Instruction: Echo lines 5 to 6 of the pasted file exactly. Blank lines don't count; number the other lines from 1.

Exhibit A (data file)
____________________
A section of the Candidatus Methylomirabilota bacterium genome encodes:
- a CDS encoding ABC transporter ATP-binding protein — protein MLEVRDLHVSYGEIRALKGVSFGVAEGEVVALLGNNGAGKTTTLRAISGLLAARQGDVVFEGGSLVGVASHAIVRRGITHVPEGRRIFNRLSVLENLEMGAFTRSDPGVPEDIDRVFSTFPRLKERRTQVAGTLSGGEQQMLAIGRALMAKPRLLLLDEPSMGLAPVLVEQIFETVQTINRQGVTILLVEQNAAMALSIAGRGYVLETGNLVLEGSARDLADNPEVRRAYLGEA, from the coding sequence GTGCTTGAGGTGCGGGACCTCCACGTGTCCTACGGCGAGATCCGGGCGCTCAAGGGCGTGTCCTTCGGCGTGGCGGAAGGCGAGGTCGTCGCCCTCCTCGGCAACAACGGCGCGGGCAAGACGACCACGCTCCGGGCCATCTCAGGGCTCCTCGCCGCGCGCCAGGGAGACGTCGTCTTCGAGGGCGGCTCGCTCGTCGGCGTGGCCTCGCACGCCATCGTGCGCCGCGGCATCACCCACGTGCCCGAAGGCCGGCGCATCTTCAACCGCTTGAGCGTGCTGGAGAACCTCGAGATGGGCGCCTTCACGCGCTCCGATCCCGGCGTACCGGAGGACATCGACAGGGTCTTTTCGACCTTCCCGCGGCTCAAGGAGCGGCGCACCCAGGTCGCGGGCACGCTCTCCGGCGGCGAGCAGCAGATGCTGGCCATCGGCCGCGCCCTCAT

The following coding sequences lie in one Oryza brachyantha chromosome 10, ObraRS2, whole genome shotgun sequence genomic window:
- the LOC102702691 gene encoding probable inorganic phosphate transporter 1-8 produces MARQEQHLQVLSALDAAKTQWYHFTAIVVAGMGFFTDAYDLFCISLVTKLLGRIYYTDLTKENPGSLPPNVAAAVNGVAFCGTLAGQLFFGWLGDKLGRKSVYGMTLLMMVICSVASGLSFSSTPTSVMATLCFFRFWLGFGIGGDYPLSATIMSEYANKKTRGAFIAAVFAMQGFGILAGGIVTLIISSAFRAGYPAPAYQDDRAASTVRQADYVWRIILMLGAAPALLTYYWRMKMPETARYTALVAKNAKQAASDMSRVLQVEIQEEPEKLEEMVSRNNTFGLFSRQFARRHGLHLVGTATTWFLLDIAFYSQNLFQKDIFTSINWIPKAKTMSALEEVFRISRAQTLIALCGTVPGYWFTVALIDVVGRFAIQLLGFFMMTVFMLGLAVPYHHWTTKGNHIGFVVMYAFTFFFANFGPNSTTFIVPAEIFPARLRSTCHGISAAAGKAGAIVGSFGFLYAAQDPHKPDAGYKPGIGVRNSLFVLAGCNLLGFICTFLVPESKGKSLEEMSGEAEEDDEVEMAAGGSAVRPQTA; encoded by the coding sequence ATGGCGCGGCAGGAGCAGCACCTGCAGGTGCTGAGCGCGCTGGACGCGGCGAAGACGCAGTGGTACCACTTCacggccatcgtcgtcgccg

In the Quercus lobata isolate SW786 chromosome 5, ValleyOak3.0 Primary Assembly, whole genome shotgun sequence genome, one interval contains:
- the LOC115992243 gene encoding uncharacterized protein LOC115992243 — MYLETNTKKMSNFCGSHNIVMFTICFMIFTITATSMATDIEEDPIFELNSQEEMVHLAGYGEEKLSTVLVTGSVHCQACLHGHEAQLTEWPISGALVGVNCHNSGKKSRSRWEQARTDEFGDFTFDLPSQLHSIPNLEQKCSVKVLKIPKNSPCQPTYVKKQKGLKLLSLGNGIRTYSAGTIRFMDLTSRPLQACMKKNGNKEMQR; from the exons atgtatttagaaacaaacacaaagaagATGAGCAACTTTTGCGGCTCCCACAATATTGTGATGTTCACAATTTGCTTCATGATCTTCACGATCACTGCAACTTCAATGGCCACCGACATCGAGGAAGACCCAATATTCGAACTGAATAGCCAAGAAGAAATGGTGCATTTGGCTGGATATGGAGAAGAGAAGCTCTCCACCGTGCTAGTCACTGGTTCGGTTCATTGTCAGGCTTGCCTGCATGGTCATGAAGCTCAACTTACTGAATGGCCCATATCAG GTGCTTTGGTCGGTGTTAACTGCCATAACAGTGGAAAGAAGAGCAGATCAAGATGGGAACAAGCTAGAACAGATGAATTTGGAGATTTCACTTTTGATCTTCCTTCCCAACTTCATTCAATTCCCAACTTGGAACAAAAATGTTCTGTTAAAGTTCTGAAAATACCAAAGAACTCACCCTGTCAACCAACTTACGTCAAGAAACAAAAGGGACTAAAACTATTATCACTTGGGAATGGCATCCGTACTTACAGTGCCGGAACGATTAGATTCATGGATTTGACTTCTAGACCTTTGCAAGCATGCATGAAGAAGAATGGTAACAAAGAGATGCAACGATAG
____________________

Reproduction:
In the Quercus lobata isolate SW786 chromosome 5, ValleyOak3.0 Primary Assembly, whole genome shotgun sequence genome, one interval contains:
- the LOC115992243 gene encoding uncharacterized protein LOC115992243 — MYLETNTKKMSNFCGSHNIVMFTICFMIFTITATSMATDIEEDPIFELNSQEEMVHLAGYGEEKLSTVLVTGSVHCQACLHGHEAQLTEWPISGALVGVNCHNSGKKSRSRWEQARTDEFGDFTFDLPSQLHSIPNLEQKCSVKVLKIPKNSPCQPTYVKKQKGLKLLSLGNGIRTYSAGTIRFMDLTSRPLQACMKKNGNKEMQR; from the exons atgtatttagaaacaaacacaaagaagATGAGCAACTTTTGCGGCTCCCACAATATTGTGATGTTCACAATTTGCTTCATGATCTTCACGATCACTGCAACTTCAATGGCCACCGACATCGAGGAAGACCCAATATTCGAACTGAATAGCCAAGAAGAAATGGTGCATTTGGCTGGATATGGAGAAGAGAAGCTCTCCACCGTGCTAGTCACTGGTTCGGTTCATTGTCAGGCTTGCCTGCATGGTCATGAAGCTCAACTTACTGAATGGCCCATATCAG GTGCTTTGGTCGGTGTTAACTGCCATAACAGTGGAAAGAAGAGCAGATCAAGATGGGAACAAGCTAGAACAGATGAATTTGGAGATTTCACTTTTGATCTTCCTTCCCAACTTCATTCAATTCCCAACTTGGAACAAAAATGTTCTGTTAAAGTTCTGAAAATACCAAAGAACTCACCCTGTCAACCAACTTACGTCAAGAAACAAAAGGGACTAAAACTATTATCACTTGGGAATGGCATCCGTACTTACAGTGCCGGAACGATTAGATTCATGGATTTGACTTCTAGACCTTTGCAAGCATGCATGAAGAAGAATGGTAACAAAGAGATGCAACGATAG